“More women than men were showing signs of PTSD, anxiety and depression compared to the men,” says Selva. She underlines abundant data from multiple sources suggesting that during the pandemic, a disproportionate burden of unpaid work like childcare and helping children with online schooling is falling on women.
Asked to identify areas in which journalists can help themselves and help each other in terms of resilience, Feinstein emphasizes that in a time when we’ve lost control of so many things, we need to focus on the things we can control.
We can’t control the pandemic, the mortality rate, the economic news, the stock market, or the behaviour of fellow citizens.
“If you focus on that repeatedly you use up your resources of emotion,” he says. Instead, put your energies into things you can control. They’re small, but cumulatively they make a difference.
Dr. Feinstein’s self-care tips and challenges
Try and step back from the intensity of the news story. Look after your sleep.
Watch what you eat. People tend to “comfort eat” when they are feeling stressed.
Devote a little bit of time for exercise. If you haven’t exercised in the past, start doing it now.
Most importantly, devote time and energy to your relationships. Stay in contact with people. With all the social distancing, and the bureaus closed, make a concerted effort to maintain those social contacts because they are protective from a mental health perspective.
And, attributing this piece of advice to a letter to the editor at the New Yorker by Kyra Morris, Feinstein underlines the idea that at a time like this, respite is a form of resilience. “I think that’s key,” he says, and it’s become a mantra he uses for his journalist patients.
Step back from the intensity of the moment and look after yourself. Put into place in your day to day life those moments that nourish you, whether it’s going for a walk, listening to music, doing exercise or maintaining contact with people. Mindfulness based therapy can be so important and helpful in a time like this. But have your moments of respite because you’re in this for the long haul. You need your endurance.
“Journalists are very bad at this,” he says. “They have this tremendous work ethic, they just go-go-go, but they tend to neglect themselves… If you don’t focus on yourself, you run the risk of burnout and using up your finite resources of emotional energy.”
Another challenge, he underlines, is the unwillingness of journalists to ask for help. He notes that there is often a belief, and a sense of guilt, that they should not ask for help because they are not as badly off as the people they are reporting on.
That’s a false belief system that prevents getting help. He likens this to breaking a leg, going to the emergency room, and seeing that person in the bed next to you has broken two legs.
“Do you get up and hobble out? Of course not. You stay there and get your treatment. And it’s the same with mental health issues,” says Feinstein.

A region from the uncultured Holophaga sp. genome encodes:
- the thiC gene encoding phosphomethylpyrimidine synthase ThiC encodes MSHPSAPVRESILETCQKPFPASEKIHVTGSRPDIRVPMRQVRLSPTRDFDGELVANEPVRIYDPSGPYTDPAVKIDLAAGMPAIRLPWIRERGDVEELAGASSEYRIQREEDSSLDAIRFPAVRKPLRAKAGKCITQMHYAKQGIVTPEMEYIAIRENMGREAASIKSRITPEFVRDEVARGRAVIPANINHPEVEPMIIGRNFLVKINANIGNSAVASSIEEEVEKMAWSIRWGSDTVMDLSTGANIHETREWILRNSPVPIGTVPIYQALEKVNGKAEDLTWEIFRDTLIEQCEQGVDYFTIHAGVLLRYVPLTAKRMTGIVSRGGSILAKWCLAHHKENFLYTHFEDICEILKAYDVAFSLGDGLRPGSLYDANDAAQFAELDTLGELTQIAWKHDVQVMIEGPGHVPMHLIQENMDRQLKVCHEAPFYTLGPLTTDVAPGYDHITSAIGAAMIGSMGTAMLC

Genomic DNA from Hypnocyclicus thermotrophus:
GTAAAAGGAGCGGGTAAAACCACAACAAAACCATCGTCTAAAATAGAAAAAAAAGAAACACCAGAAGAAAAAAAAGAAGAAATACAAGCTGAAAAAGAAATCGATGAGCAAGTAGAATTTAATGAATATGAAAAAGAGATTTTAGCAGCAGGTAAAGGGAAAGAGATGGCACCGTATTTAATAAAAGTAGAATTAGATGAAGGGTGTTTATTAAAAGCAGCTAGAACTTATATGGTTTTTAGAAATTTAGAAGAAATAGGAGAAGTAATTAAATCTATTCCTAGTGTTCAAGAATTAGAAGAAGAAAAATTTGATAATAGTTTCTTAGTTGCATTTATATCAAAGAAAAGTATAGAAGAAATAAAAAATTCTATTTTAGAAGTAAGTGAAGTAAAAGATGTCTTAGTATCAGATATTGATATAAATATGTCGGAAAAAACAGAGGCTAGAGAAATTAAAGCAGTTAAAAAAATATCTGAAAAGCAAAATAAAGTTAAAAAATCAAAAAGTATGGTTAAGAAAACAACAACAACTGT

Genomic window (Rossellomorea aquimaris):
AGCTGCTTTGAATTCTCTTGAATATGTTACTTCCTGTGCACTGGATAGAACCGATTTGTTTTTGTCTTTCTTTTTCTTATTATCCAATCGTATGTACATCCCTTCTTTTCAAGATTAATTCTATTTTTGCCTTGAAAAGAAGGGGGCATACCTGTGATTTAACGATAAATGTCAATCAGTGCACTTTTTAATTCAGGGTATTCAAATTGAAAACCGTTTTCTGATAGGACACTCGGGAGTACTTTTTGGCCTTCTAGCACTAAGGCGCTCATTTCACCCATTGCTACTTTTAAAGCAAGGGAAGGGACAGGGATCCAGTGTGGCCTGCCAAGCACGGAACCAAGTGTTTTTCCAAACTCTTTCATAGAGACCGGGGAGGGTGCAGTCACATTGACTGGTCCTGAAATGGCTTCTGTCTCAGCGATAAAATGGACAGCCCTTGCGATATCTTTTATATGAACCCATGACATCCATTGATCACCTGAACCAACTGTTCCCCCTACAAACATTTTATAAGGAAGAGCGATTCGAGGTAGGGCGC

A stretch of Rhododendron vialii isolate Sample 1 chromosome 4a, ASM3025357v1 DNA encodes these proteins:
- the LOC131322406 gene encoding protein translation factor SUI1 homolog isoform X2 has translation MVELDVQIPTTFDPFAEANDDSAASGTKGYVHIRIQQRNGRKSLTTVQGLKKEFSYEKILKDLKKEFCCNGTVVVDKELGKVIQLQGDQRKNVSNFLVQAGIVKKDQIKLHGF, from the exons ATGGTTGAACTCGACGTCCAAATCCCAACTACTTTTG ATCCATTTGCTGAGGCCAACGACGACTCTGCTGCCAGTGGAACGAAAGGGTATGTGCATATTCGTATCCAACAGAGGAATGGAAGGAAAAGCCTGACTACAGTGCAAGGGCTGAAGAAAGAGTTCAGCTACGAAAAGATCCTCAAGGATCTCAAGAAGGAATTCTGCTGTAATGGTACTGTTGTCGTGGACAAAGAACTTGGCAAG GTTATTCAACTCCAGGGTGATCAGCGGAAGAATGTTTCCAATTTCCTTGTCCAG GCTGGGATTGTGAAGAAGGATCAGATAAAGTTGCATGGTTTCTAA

What you may be feeling will be a lot less than someone who has lost a relative. But it doesn’t negate your emotions. If your distress is affecting your relationships or impeding your ability to work, reach out for help. Because it makes a very real difference.
Also, he advises, look out for other people. “Stay in touch with your neighbours. Don’t lose touch with your elderly parents. Maintain these contacts, give emotionally to these people as well because that’s helpful to you. But when it comes to dealing with all these forces that are swirling around in society right now, record them, note them, document them, try to understand the causes, but don’t try to change them because you won’t,” he says.
Another reason journalists are under such strain in their mental health is because they are being accused of being peddlers of fake news, “which hurts when your entire profession is about telling the truth,” says Selva.
With politicians whipping up hatred against journalists and concerns about angry mobs, this is a very real issue. Other forms of attack, especially for female journalists, are the trolling and highly sexualized attacks online. Selva says it’s important to be aware that this is an issue and also a problem that you can seek help for.
She also suggests taking time to switch off social media for a while and not engage with it. “It’s important to give yourself permission to do that,” she says.
Freelance journalists, they noted, tend to work in even greater isolation, and Feinstein suggested supporting and staying in touch with colleagues via monthly meetings or calls, and trying mindfulness-based apps for anxiety and stress reduction.
– Watch the show (starts at about 28 minutes)
– Listen to the podcast
– View the tip sheet Looking after your mental health during COVID-19, courtesy of Dr. Anthony Feinstein
– From the Reuters Institute for the Study of Journalism:
– COVID-19 is hurting journalists’ mental health. News outlets should help them now